Wednesday, 25 March 2015

Before, during and after from Jeet Kun Do

While reading this article from a Jeet Kune Do website I came across the following:

Which made me laugh and shows that really many of these concepts are universal. Or perhaps Bruce Lee was reading Longsword? :)

Tuesday, 24 March 2015

Perspective on UK HEMA scene

When reading this article, which is mostly a plea for an open discussion on why European HEMA seems to be performing better than USA HEMA, I particularly noted the following:

"I think it's because we're just now creeping out of the back-yard club phase. We're still very much in the instructor-led club phase, where a single personality really holds this all together within a given geography. The Europeans don't have that problem anymore, except perhaps in the UK where they seem to be suffering from a similar problem."

This sounds right to me. It always seemed, as a former UK based fencer, that not many people in the UK took the fencing itself all that seriously. There was lots of noise around clubs, events and tournaments but I remember that when a German, Swede or Dutch person rocked up at a tournament you could pretty much pack up and go home because they'd be walking away with the prize. So it doesn't sound like much has changed.

I think the author, and some content from the following response, really nail the issue which is how those parts of the world that take the tried and tested methods developed for training physical activity are doing well.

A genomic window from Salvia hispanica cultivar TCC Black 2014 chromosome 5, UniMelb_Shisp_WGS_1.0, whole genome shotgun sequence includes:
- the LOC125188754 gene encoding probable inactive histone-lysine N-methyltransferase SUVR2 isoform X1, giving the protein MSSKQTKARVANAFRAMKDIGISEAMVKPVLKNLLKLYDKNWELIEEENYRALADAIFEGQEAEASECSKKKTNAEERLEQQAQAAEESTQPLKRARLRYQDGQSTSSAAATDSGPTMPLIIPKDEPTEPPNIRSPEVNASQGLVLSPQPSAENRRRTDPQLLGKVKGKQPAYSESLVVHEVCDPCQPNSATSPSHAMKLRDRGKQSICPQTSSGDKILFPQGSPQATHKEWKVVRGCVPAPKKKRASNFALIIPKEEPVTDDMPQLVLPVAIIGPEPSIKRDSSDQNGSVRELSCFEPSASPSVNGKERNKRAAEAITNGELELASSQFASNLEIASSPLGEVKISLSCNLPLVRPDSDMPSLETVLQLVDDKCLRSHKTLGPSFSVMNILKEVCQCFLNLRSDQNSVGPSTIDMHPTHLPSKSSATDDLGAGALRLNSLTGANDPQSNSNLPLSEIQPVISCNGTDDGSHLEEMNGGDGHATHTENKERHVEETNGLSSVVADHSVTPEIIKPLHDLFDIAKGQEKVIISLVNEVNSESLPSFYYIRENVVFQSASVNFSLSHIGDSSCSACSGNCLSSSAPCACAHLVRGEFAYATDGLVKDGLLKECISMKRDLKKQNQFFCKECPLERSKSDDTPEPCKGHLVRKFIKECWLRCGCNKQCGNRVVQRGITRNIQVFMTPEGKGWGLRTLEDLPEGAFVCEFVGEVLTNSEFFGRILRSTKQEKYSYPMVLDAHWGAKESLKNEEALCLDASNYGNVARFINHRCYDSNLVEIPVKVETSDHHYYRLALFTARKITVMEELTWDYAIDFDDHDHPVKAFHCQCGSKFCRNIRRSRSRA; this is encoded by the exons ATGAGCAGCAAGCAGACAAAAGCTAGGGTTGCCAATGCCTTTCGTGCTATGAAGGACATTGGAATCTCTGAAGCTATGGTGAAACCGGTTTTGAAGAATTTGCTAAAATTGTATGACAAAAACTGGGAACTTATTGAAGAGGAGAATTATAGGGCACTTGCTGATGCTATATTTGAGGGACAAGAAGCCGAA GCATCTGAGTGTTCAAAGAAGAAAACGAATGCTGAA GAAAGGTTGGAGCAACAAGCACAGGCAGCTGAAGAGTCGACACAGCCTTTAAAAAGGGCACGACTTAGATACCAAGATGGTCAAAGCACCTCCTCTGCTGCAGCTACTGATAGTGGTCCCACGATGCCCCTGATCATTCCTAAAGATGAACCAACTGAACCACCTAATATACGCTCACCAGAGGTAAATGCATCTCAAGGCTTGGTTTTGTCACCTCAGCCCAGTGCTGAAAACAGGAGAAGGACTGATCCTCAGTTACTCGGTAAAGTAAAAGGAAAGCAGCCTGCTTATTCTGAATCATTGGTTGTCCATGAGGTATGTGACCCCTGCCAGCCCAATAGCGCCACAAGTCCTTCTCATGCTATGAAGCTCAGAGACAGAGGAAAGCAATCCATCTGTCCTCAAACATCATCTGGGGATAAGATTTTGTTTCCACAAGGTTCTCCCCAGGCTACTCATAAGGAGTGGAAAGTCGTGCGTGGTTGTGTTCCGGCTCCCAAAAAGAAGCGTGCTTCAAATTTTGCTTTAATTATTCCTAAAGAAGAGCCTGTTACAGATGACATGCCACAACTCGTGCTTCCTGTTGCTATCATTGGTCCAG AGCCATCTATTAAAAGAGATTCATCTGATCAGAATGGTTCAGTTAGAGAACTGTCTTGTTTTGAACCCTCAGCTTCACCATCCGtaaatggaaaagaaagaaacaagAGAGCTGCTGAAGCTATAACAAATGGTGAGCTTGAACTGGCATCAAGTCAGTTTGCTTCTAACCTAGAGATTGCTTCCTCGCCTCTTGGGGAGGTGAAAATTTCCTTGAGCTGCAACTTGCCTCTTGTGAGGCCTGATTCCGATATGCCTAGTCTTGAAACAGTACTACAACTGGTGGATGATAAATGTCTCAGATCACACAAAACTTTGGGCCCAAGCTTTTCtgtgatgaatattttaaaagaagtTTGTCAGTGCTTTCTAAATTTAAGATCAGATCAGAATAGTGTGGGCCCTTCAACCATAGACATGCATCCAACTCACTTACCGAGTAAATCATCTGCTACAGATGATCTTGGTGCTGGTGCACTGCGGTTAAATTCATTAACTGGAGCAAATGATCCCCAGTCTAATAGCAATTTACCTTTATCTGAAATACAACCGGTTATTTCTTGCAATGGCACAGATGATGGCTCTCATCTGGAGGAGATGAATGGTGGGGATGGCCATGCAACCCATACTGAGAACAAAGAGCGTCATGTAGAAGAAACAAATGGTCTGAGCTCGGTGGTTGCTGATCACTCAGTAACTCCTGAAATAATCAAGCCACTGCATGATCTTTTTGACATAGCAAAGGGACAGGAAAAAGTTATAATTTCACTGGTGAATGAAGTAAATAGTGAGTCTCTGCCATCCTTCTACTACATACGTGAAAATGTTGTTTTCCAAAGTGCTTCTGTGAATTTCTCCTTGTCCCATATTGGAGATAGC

From my experience this kinds of knowledge was largely ignored in the UK. From my recollections this was down to (a) HEMA long being considered to be the "sport" of those who didn't like "sport" (b) a long standing aversion to mixing anything from "sport" fencing with Historical Fencing and (c) the very nature of UK clubs, often run by proud self taught dictators whose longstanding focus on holding their club together meant that their fencing knowledge/abilities had atrophied.

Anyhow, cynicism aside, it's great that there is more recognition of the fact that knowledge of the Art is enhanced by being athletic rather than somehow in opposition to it.

Monday, 23 March 2015

Great quote

 "there are a great many Men, who by their Awkwardness will puzzle a good Fencer" 

Captain John Godfrey, A Treatise Upon the Useful Science of Defence 1747

Thursday, 19 March 2015

Monday, 16 March 2015

Why Meyer advocates practicing all the cuts - true, false and flat

I sometimes have to explain why I advocate doing cutting drills with all the cuts: true, false, flat on both sides even when some of these cuts are patiently awful (cutting the undercut on your right hand side with the false edge for example). Of course I can always say "because Meyer said so" but I like to offer a potential rationale. So reading this occurred to me as a nice technical explanation: we train all the cuts, even the awkward ones because of Permutational analysis:

"if I get into a new situation I cannot produce a useful action in the moment - whatever I do will be uncoordinated and slow because it is untrained. As such it is useful to dedicate a part of training to a wide variety of arbitrary variations, specifically to make it less likely that your feet will end up in a truly novel position. This is also the reason to switch up the drills every few months.”